"That 20-gigabyte MP3 player going under the Christmas tree this season could soon cost 20 per cent more if the Copyright Board approves a proposed levy tomorrow on the sale of digital music devices. It could also mean new levies on recordable DVDs, removable flash memory and micro hard drives, as well as increased tariff rates on blank cassettes and recordable CDs, assuming a music-industry group called the Canadian Private Copying Collective, or CPCC, gets its way. Claude Majeau, secretary-general of the Copyright Board, confirmed yesterday that a decision on the controversial levy is to come out Friday morning.
Both the CPCC and a group of electronics manufacturers and retailers aggressively fighting the levy have been arguing their respective views since the Copyright Board began formal hearings on the matter in January. "It's the kind of decision that's likely to leave everybody unhappy," said Michael Geist, a professor of Internet law at the University of Ottawa and technology counsel for Osler, Hoskin & Harcourt LLP. "The retailers won't like it because they don't like the levy, period. Consumers won't like it because they won't be paying a fair price for the product. And copyright holders will probably feel they're not getting enough."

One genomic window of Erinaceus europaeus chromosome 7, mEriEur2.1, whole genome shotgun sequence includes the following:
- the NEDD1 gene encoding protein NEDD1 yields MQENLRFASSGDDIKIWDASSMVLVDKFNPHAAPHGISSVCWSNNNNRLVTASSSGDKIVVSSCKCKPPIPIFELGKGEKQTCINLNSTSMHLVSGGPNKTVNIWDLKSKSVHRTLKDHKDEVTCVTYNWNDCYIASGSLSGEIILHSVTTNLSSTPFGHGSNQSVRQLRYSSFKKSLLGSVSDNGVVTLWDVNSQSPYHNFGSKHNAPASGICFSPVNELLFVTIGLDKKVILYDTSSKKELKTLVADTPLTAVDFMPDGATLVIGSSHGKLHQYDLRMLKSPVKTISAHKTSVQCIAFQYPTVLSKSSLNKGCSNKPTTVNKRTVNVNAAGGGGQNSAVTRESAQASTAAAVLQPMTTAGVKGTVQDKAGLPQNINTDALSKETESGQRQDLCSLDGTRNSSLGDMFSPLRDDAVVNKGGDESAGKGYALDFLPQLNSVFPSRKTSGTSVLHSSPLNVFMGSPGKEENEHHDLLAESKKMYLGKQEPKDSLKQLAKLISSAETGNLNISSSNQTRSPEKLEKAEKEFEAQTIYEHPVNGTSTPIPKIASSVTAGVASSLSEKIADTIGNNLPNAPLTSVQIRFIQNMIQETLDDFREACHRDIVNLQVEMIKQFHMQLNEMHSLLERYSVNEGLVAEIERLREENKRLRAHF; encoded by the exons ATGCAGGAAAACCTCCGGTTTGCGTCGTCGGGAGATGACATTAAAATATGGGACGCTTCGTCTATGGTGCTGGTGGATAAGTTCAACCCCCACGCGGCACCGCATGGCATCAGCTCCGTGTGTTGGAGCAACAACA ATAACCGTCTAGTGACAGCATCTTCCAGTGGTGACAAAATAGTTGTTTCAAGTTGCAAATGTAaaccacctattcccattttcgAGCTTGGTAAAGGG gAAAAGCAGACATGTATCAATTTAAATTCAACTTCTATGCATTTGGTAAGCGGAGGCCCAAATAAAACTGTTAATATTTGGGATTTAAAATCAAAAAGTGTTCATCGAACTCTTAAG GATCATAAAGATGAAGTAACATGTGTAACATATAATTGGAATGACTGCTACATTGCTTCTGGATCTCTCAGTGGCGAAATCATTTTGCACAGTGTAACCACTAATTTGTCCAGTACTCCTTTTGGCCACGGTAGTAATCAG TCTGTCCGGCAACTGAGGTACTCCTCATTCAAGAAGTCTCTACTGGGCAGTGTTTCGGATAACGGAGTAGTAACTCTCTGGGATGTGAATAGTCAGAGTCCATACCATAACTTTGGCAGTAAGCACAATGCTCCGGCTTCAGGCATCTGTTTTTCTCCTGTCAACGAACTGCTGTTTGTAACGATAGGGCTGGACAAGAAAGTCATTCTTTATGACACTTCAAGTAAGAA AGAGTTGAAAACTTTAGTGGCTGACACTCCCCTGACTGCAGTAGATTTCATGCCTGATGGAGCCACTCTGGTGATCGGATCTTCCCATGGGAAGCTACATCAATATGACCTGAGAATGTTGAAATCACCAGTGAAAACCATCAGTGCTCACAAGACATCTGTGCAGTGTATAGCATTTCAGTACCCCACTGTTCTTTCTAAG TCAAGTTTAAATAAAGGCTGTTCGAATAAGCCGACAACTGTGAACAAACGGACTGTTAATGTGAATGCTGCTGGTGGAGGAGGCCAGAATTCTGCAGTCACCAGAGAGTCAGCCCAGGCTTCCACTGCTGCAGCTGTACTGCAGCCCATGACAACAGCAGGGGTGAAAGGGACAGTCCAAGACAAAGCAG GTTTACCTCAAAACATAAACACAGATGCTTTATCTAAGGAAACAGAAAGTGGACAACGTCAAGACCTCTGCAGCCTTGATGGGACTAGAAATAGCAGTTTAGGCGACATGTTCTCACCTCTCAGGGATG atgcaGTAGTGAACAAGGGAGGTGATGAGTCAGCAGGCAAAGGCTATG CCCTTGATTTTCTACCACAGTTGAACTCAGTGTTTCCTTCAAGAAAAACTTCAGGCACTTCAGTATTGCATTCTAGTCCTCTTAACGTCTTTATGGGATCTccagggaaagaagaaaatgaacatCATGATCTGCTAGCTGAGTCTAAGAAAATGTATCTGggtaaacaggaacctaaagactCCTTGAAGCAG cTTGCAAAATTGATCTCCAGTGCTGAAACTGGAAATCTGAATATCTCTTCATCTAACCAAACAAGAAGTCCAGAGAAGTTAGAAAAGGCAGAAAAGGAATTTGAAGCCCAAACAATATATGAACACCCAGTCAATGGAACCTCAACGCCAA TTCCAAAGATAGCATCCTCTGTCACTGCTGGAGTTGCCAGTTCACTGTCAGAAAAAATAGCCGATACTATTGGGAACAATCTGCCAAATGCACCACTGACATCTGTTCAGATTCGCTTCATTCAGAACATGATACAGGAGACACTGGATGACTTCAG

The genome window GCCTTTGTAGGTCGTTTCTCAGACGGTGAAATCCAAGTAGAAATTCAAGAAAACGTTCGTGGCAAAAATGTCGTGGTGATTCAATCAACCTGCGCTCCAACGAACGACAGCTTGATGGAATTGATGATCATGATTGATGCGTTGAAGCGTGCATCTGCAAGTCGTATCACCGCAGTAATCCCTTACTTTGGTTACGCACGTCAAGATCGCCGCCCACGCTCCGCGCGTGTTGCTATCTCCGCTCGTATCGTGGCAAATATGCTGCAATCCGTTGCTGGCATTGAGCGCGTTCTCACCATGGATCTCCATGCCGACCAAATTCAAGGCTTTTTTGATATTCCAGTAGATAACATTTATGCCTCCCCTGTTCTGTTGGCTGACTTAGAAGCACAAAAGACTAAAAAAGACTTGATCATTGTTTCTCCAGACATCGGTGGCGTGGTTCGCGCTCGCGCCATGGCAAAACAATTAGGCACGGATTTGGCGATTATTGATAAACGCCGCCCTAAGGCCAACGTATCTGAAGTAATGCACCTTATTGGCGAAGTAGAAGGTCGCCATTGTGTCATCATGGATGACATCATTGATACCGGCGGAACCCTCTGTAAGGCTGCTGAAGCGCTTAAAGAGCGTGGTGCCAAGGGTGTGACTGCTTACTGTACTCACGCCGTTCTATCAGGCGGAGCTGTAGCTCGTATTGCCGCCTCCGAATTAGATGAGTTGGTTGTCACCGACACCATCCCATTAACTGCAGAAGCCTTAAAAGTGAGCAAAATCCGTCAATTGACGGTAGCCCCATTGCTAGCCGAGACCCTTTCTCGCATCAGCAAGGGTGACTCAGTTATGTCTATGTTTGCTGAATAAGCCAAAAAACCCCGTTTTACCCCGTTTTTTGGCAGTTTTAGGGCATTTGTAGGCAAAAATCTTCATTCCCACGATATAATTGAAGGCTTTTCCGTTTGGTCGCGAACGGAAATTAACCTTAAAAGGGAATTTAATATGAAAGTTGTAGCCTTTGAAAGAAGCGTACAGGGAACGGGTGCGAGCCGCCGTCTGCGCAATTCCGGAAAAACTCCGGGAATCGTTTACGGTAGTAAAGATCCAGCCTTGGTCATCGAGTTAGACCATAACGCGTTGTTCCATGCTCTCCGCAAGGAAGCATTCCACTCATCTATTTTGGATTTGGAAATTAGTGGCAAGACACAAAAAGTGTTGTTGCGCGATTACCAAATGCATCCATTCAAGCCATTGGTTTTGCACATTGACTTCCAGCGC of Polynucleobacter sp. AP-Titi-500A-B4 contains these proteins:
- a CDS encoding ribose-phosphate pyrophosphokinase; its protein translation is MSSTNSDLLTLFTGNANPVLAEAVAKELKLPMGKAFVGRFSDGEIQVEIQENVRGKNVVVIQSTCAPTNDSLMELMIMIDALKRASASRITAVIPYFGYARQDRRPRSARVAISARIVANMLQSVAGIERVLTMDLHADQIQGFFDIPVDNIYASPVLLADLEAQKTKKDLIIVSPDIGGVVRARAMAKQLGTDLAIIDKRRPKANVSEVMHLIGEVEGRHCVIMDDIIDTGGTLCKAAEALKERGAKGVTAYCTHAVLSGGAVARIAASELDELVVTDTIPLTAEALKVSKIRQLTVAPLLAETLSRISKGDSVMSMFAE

The CPCC already collects a levy on blank cassettes, recordable CDs and Sony minidiscs, but in May, 2002, the organization, which collects and redistributes the levy on behalf of the Canadian music industry, proposed that existing tariffs be substantially hiked and expanded to cover M3P players and other digital-memory products that carry music files. The original purpose of the levy was to compensate artists for the widespread activity of making personal copies of music that an individual already owns.
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